The G5 Powermac was introduced a couple of months before I bought my first ever Apple computer, a G4 Powerbook. I knew at the time that the G5 offered much greater performance, but the need for portability indicated that the Powerbook was a much better choice for me. In addition, I have a strong aversion to buying the first version of any new product; besides the higher incidence of bugs in a brand new product, they are usually priced for less budget-minded early adopters.
Fast forward 14 months. The G5 Powermac is now on its second generation, prices have dropped, but still I hesitated. After all, weren’t the much higher performing (3Ghz) models already 6 months late? Why buy the older (2Ghz) model when the 3s would be here any day now?
Why is because any new system announced now won’t be shipping for at least 2-4 months. There is no buzz about new chips being ready; instead it seems that while there are no problems producing the 2Ghz chips, the 2.5Ghz models are still somewhat hard to come by, and the 3Ghz version is simply not ready yet.
Now, add in a little secret: Apple sells refurbished computers at their online store. With discounts over 20%, (when available), and excellent service available, the decision to upgrade now became much easier.
And so I’m the happy owner of a refurb 2.0Ghz dual processor Apple G5 Powermac. I love it. It’s much faster than my Powerbook, and, to the point of this posting, I migrated from my Powerbook in about 1/2 hour.
Given that these are unix machines, I simply mounted my Powerbook as an external firewire drive on the new system, and copied over my home directory and my applications directory. When I was done, it was like I never left home! My screen background, all my apps, menu items, firefox history, you name it, they were all preserved.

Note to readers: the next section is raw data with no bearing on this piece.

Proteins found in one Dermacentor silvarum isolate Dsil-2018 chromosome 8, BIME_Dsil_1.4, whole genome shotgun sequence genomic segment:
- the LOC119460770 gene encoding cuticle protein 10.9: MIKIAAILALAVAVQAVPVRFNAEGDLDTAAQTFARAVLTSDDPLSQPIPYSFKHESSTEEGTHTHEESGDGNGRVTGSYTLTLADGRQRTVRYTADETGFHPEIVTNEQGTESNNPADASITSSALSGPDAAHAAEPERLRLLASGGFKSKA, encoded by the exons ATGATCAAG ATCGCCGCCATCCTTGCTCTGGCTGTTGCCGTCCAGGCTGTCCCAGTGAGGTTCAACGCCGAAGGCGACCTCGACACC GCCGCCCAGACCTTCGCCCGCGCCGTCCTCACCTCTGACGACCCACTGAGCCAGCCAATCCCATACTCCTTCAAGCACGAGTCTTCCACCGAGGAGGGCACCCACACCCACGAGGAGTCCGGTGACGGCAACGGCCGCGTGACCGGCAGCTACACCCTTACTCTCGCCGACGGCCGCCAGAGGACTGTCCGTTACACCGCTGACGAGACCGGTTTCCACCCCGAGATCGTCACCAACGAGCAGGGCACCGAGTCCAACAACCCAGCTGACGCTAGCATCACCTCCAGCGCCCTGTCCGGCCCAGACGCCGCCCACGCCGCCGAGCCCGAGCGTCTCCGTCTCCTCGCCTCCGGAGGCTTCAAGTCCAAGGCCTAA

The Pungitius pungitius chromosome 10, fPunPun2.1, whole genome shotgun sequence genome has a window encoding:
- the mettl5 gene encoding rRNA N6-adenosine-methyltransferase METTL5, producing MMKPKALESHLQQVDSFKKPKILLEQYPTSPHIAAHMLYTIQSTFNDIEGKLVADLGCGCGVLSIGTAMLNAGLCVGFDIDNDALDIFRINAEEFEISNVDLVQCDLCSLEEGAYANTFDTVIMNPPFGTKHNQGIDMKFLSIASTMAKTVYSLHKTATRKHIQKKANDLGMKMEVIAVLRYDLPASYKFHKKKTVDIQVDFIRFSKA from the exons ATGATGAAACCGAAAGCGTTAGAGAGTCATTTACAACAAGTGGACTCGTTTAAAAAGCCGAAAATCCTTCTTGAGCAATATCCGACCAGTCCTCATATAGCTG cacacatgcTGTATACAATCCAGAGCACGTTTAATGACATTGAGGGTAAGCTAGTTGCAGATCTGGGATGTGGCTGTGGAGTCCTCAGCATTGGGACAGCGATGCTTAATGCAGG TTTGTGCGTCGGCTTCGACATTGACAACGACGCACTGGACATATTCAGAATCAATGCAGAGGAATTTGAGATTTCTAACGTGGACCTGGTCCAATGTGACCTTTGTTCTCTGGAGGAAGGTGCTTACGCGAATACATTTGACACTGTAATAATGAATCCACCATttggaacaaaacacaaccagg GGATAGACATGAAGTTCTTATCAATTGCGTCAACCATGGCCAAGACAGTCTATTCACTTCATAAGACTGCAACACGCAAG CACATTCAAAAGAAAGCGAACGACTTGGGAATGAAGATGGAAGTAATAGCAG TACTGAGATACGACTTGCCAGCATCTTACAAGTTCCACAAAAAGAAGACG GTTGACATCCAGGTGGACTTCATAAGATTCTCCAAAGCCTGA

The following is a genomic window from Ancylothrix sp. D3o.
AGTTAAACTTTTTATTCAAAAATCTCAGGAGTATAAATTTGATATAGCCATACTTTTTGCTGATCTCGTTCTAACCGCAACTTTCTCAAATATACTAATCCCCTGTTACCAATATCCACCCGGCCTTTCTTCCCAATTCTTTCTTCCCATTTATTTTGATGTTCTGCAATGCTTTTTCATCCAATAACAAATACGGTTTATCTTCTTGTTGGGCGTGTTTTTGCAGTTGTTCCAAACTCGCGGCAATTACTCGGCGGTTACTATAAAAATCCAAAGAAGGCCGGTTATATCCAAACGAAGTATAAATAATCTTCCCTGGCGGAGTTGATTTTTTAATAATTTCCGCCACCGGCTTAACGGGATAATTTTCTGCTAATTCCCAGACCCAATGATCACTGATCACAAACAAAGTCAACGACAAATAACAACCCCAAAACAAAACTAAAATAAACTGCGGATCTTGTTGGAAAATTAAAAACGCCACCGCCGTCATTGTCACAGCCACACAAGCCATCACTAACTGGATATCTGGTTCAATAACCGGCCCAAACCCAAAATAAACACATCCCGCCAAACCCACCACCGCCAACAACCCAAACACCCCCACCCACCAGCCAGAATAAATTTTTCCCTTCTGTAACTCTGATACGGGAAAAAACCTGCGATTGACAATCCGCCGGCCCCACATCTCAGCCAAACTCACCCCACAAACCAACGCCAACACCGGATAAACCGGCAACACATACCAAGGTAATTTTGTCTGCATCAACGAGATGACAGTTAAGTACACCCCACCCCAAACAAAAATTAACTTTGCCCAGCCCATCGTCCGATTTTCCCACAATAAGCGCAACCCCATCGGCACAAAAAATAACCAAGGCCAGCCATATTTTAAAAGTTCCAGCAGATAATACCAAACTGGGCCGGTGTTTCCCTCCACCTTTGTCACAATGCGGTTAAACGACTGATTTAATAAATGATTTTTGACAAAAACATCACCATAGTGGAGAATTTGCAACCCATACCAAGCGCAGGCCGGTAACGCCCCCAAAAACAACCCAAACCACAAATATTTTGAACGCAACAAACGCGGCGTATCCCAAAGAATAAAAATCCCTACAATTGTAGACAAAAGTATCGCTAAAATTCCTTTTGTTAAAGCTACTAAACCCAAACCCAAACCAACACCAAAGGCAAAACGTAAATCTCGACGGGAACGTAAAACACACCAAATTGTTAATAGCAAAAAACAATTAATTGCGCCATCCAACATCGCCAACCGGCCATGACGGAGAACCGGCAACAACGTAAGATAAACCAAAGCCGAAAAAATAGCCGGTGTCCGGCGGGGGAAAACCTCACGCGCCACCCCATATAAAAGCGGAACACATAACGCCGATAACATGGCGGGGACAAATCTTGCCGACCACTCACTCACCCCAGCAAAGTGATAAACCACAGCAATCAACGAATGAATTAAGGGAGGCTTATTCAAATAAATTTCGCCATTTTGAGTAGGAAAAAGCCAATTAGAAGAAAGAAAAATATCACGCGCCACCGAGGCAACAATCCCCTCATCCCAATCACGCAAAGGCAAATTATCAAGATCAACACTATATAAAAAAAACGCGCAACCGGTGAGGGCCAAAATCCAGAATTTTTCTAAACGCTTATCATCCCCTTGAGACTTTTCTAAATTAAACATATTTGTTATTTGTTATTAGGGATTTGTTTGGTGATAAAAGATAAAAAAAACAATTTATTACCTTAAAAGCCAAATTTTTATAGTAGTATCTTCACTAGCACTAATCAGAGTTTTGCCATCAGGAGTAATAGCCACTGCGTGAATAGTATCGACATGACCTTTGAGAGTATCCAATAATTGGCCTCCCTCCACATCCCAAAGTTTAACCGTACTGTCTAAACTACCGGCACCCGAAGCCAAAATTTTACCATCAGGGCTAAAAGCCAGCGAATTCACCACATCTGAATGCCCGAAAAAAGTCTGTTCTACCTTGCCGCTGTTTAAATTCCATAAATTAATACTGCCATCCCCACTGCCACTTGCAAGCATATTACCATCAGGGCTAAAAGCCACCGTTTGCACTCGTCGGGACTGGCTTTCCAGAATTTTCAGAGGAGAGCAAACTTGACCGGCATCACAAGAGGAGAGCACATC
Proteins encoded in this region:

I’ve migrated from many windows machines over the years, and it’s always been a complete re-install of all apps, and careful copying to ensure all personal files were saved. What a mind-blowing difference this was! I figured with how busy I am at work that it would be days before I could spend the time to migrate; I finished it late one evening before going to bed.
Oh, and that excellent service I was speaking of? Well, my first Powermac was DOA. It booted, occasionally, but never stayed up for long. An Apple tech confirmed that it was dead, and arranged for the shipment of a replacement model. The next day I printed an Apple provided Fedex label and shipped the bad computer back. Apple shipped the new one, via Fedex overnight, that same day. The bad computer arrived late one Monday afternoon; the new computer was up and running on Wednesday. I stress tested it a couple of days, and by Friday it was my primary machine.
Zoom, zoom, zoom.